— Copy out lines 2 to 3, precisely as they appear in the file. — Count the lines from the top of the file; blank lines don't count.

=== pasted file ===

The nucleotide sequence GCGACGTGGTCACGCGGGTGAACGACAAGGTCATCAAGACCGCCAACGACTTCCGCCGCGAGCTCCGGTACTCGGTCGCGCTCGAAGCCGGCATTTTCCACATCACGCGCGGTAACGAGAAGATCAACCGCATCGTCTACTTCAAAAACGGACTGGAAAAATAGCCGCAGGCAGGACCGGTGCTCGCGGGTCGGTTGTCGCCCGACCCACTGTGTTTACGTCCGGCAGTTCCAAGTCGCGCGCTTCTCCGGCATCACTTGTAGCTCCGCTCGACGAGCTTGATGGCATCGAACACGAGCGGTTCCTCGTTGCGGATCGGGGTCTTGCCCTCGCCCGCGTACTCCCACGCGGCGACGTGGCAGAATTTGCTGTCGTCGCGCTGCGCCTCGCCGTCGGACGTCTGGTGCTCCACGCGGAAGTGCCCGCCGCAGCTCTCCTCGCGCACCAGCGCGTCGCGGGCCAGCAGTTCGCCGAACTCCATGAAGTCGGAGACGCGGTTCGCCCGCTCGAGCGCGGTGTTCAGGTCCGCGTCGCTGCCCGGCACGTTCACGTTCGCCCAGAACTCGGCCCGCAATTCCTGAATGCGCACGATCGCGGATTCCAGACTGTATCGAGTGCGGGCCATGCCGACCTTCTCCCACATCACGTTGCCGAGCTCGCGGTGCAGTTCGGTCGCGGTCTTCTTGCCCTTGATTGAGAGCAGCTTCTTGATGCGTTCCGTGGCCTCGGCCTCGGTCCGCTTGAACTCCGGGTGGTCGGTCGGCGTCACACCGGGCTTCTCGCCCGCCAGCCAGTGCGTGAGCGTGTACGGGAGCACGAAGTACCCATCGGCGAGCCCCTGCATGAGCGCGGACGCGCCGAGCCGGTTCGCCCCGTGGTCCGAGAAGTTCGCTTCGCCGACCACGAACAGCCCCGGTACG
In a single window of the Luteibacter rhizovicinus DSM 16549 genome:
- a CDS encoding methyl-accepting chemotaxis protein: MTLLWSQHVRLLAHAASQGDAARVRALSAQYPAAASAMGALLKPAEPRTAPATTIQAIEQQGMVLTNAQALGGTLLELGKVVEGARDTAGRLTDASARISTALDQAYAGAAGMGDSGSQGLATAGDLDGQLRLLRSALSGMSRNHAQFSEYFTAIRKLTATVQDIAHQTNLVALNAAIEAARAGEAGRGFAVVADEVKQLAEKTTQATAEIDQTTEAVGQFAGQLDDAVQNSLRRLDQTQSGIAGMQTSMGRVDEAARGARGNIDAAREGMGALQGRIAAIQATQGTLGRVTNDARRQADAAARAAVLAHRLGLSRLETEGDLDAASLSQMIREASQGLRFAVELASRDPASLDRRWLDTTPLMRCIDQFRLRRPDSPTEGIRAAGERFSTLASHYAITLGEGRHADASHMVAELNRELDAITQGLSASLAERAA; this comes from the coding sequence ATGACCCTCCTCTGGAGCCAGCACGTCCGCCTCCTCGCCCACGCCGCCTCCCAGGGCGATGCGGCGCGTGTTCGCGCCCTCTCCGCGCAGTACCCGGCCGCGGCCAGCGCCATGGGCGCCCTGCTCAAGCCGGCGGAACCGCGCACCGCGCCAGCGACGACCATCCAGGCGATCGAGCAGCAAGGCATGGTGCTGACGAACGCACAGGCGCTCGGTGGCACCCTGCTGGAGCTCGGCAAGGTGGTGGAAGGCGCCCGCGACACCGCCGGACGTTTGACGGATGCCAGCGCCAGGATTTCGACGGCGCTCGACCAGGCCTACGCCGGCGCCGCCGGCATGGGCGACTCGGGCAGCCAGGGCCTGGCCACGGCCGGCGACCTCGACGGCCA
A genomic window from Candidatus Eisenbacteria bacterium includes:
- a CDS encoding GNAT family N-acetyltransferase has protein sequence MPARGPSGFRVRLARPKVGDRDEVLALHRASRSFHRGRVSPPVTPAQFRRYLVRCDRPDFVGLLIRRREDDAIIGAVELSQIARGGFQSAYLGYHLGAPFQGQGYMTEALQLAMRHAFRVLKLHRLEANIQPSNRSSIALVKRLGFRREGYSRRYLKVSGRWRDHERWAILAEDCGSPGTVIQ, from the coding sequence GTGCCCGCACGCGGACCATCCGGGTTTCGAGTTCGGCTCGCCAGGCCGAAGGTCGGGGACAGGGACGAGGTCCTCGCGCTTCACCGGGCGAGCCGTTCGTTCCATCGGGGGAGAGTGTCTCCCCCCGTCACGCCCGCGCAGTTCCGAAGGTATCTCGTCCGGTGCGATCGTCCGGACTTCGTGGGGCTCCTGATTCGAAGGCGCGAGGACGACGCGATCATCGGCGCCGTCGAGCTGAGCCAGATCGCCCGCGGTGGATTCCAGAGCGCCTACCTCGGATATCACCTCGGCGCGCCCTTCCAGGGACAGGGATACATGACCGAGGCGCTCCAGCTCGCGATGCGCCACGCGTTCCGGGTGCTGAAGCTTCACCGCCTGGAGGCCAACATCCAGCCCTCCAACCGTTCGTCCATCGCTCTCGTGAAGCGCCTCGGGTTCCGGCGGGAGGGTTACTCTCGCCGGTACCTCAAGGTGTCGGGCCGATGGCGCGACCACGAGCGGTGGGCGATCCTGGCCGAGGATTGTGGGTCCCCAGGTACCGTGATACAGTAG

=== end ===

In a single window of the Luteibacter rhizovicinus DSM 16549 genome:
- a CDS encoding methyl-accepting chemotaxis protein: MTLLWSQHVRLLAHAASQGDAARVRALSAQYPAAASAMGALLKPAEPRTAPATTIQAIEQQGMVLTNAQALGGTLLELGKVVEGARDTAGRLTDASARISTALDQAYAGAAGMGDSGSQGLATAGDLDGQLRLLRSALSGMSRNHAQFSEYFTAIRKLTATVQDIAHQTNLVALNAAIEAARAGEAGRGFAVVADEVKQLAEKTTQATAEIDQTTEAVGQFAGQLDDAVQNSLRRLDQTQSGIAGMQTSMGRVDEAARGARGNIDAAREGMGALQGRIAAIQATQGTLGRVTNDARRQADAAARAAVLAHRLGLSRLETEGDLDAASLSQMIREASQGLRFAVELASRDPASLDRRWLDTTPLMRCIDQFRLRRPDSPTEGIRAAGERFSTLASHYAITLGEGRHADASHMVAELNRELDAITQGLSASLAERAA; this comes from the coding sequence ATGACCCTCCTCTGGAGCCAGCACGTCCGCCTCCTCGCCCACGCCGCCTCCCAGGGCGATGCGGCGCGTGTTCGCGCCCTCTCCGCGCAGTACCCGGCCGCGGCCAGCGCCATGGGCGCCCTGCTCAAGCCGGCGGAACCGCGCACCGCGCCAGCGACGACCATCCAGGCGATCGAGCAGCAAGGCATGGTGCTGACGAACGCACAGGCGCTCGGTGGCACCCTGCTGGAGCTCGGCAAGGTGGTGGAAGGCGCCCGCGACACCGCCGGACGTTTGACGGATGCCAGCGCCAGGATTTCGACGGCGCTCGACCAGGCCTACGCCGGCGCCGCCGGCATGGGCGACTCGGGCAGCCAGGGCCTGGCCACGGCCGGCGACCTCGACGGCCA